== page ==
Saturday, November 11, 2006


Cabo Polonio is wild: atlantic waves crash over rocks and sea lions lounging at the base of a defiant lighthouse. The wrecked remains of 16th century ships lie just below the waters surface. The sun and wind are both strong, but since it is a cape, one of the beaches was always sheltered. From the point, we could walk three hours in either direction down beaches empty but for the shockingly numerous dead sea creatures. (We saw, on one afternoon's stroll, 6 sea lions in varying states of decomposition, 2 penguins, a bunch of birds, dozens of fish, and even a sea tortoise - taking its final breath as we sat with it.)

We spent a week sharing a sweet pink house with good people - paying cheaper rent in exchange for some work, which basically meant we cooked a meal a day for matias and laura, who themselves had just got back from 3 months traveling in Argentina (and surely enjoyed the fresh sprout salads, spanish rice, fresh eggs ala polonio, and the soaked flax seed dessert.)

The Uruguayan town itself is picturesque: sand dunes surrounding a green wetlands of tilting hand-built houses centered around the towering lighthouse. Animals and people run free in Polonio; especially now. Just emerging from a long cold isolated winter, there are none of the

hipster summer crowds who come in from montevideo and buenos aires. Artesans with dready children and solo recluses emerge into the sunny days to gather at el templao - the frontier-style general store, where you can buy anything: wine out of a giant cask, aging meats on hooks, home-made egg liquor, batteries, bread...

Since no cars are allowed in town, the streets are paths of sand through the tough grass and amiable dogs are pedestrians. Cabo polonio was beautiful, but ultimately exhausting and strange: a place where the horses are like dogs, running free and frolicking in packs; the dogs are like little boys, grinning and joining you for a beach walk; and the boys are like little men, gathered on the beach in earnest conversations.

One our way back to Buenos Aires, we spent a few days in Colonia, just across the Rio de la Plata from Argentina. It's a beautiful little town, cobbled streets and colonial architecture. Here's Tamara on the waterfront perfecting her hand stands.


iguazu was utterly overimpressive. nearly impossible to take in the reality of its scope. the power of the wind and the volume and the sheer weight of the water as it plummetted 1000 ft was awesome and intimidating. but that was just the beginning. we walked the park for 8 hours and visited a range of other waterfalls. in reality, the whole park was one big waterfall. we ate, did yoga, took pictures, swam, meditated, and just sat with our mouths open allday.
one last detail: befitting the name, a tourist reportedly removed her shoes and lept to her death into the garganta del diablo... on the same day we were there.

Friday, November 10, 2006

anacondas, caimans, and giant aquatic rodents, oh my!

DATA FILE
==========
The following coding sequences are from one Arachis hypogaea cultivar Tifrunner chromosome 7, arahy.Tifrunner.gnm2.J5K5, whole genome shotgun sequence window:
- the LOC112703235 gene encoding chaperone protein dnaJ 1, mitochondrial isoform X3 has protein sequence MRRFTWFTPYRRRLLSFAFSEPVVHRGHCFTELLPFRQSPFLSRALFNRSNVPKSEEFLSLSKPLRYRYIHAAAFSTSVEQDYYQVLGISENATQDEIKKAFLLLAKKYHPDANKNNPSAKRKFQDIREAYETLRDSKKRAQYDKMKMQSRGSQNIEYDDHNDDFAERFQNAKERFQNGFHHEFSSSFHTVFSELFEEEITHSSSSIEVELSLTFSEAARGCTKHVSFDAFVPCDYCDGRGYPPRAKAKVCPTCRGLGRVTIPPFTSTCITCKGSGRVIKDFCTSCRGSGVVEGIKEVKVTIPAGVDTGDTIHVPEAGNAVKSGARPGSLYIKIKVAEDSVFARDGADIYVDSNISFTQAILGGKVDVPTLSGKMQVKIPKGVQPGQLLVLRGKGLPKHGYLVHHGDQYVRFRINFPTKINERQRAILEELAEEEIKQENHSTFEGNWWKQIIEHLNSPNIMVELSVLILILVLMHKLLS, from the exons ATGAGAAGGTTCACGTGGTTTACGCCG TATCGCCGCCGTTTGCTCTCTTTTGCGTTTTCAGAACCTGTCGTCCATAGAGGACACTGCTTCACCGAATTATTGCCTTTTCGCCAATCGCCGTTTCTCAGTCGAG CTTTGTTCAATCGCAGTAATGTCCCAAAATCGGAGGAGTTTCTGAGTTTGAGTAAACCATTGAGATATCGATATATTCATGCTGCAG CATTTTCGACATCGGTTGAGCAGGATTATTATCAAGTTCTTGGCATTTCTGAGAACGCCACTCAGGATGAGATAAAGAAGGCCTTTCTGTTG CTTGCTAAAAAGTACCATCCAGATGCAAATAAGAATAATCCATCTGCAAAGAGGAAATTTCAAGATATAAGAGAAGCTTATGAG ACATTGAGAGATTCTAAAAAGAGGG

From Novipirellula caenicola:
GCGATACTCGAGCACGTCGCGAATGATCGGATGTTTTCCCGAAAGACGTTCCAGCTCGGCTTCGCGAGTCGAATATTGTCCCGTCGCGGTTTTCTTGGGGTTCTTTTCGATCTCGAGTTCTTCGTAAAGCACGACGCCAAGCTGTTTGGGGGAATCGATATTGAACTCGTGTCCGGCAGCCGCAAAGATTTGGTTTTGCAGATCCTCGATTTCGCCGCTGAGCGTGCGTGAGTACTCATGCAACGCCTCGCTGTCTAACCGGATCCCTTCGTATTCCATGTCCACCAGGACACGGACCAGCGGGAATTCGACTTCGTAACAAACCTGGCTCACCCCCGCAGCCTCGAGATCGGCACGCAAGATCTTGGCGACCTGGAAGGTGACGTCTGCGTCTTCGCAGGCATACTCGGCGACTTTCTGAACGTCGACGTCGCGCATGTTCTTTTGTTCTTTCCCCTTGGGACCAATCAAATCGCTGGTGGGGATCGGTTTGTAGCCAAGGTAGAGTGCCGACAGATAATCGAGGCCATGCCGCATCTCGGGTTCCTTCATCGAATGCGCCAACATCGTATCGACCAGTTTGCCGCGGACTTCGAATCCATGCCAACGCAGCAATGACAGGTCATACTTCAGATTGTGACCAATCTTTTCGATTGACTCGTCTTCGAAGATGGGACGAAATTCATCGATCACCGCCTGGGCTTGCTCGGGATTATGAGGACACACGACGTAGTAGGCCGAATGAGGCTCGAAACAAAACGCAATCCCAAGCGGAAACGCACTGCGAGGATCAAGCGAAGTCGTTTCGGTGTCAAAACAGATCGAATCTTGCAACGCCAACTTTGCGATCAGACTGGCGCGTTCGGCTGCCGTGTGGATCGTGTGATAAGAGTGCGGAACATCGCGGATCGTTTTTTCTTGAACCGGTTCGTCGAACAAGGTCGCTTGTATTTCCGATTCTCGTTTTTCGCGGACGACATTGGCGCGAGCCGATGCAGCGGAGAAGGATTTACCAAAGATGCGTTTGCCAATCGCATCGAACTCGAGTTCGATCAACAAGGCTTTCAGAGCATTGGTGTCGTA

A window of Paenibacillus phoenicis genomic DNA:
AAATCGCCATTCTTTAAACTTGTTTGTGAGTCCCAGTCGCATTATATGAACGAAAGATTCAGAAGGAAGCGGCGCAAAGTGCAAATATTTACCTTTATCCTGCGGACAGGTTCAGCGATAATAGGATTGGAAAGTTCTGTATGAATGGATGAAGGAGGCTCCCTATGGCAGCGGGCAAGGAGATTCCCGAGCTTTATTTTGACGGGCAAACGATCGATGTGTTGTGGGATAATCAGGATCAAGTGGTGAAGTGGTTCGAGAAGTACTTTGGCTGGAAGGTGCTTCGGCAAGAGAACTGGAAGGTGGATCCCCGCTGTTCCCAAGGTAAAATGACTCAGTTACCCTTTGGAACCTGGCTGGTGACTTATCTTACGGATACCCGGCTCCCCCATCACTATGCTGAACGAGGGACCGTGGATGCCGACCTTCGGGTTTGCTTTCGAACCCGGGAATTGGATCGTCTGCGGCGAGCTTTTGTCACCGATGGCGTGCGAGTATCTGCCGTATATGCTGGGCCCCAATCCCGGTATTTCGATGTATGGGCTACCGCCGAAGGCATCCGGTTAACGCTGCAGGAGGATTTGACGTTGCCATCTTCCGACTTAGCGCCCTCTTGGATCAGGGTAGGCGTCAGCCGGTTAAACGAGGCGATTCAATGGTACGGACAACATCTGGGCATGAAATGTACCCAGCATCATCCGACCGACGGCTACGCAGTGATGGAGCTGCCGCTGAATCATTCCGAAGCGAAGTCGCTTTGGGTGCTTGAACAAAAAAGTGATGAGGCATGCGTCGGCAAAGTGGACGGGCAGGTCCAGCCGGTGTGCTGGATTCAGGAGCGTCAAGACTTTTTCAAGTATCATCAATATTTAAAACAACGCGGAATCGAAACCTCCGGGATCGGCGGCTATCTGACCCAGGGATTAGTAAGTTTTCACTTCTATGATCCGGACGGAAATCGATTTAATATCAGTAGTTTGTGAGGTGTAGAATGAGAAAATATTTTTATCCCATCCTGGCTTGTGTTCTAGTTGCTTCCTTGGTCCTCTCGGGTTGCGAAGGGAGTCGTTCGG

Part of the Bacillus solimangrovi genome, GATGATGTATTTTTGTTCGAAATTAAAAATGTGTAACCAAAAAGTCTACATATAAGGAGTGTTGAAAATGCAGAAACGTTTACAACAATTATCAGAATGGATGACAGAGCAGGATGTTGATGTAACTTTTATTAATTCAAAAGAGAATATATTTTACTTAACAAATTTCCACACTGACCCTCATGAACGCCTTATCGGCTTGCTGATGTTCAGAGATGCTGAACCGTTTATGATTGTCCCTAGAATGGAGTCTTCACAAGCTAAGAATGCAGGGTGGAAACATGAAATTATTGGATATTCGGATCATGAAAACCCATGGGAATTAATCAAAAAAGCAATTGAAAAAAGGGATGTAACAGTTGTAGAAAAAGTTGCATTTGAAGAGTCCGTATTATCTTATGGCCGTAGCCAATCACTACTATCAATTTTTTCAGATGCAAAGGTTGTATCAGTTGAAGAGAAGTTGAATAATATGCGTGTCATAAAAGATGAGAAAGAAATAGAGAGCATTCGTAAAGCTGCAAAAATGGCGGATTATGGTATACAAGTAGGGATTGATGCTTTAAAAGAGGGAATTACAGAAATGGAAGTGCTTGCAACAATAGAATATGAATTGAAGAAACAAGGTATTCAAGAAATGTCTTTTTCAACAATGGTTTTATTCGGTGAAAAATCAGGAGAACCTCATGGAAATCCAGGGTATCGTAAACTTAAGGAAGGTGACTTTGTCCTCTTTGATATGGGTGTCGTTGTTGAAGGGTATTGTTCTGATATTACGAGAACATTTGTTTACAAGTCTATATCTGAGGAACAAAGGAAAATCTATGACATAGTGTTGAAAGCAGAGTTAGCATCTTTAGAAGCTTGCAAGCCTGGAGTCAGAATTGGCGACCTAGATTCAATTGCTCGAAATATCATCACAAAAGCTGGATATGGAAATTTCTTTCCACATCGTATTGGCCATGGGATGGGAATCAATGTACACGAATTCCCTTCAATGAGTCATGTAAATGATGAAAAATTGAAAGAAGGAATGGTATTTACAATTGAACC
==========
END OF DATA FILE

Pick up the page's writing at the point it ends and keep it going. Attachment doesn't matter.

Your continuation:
3 sentences in the guide book mentioning giant aquatic rodents conceived the decision to leave where we had just arrived, and embark on what became a 16-hour adventure. We left rosario, with light hearts and the joy that lies in diving into the unknown, and boarded the overnite bus. Arriving in the small, hot town of mercedes, we navigated past the over-aggressive woman at the hostel, deftly milking her for info without committing to any packaged tours. We boarded a dented mini bus for the nature reserve about which we still knew nearly nothing beyond those strangely seductive aquatic rodents. as we bounced down the rutted road, inhaling 3 hours of dust, gazing out at open fields of cattle, horses, sheep, and the occasionaly emu, we had too much time to ask ourselves, ¨what the hell are we doing here?¨ Then, like an oasis, appeared the shimmering waters of the esteros de ibera. (ibera means, in the indigenous guarani language, ¨brilliant waters.¨) We resisted the urge to dive in, respecting the threat of digit-nibbling piranas, and 8 ft. long caimans, not to mention the infamous anaconda. We slid a kayak into the late afternoon waters, just as it snorted by the bank: the carpincho (capybara.) Now, anything described as a giant aquatic rodent would impress me, but this beast was mesmerizing: like a hamster crossed with a rat, a beaver, and a huge, grumpy dog, measuring nearly 5 feet long and low to the ground. We didn´t know whether to be afraid of its claws or roll around and cuddle with it. We spent 3 days there, exploring the lagoon on foot, in the kayak, and by motor boat. We fought mosquitos to see howler monkeys sprawled in trees, an incredible array of birdlife, caimans close enough to grab, and spent the hot afternoon hours chillin in the shade with the carpincho who had claimed our campsite as his territory. In the middle of the lagoon, the nerve center of life in ibera, most of the aquatic rodents lived on floating beds of plants - aggressively defending their territory. one nite, after a bottle of wine and a feast of garden-fresh produce, we returned to the previously empty campsite. Approaching the tent, we saw a man lurking in its shadows. We attacked! Hurling our quite limited array of spanish threats at what turned out to be a sweet man setting up his own tent! Dario had ridden his heavy argentine bike for 2 days to get here, and we quickly moved past apologies to recognize the mutual connection. Later that nite, we accepted cheek kisses and the invitation to stay with his ex wife and son in the town of posadas. 3 more hours on a red-mud, rutted road, and we rang the doorbell of Ana. Our reservations quickly melted away with kisses of welcome and her manic, joyful energy. To us, she opened her heart and house - a sub-tropical palace of breezes, giant palms, and... a yoga studio where she taught! We shared hours of laughs and full-faced smiles with Ana and her son Ignacio. And Dario actually made it back on our last nite, when we all shared a feast of beef (of course), salad, cakes, and lots of wine...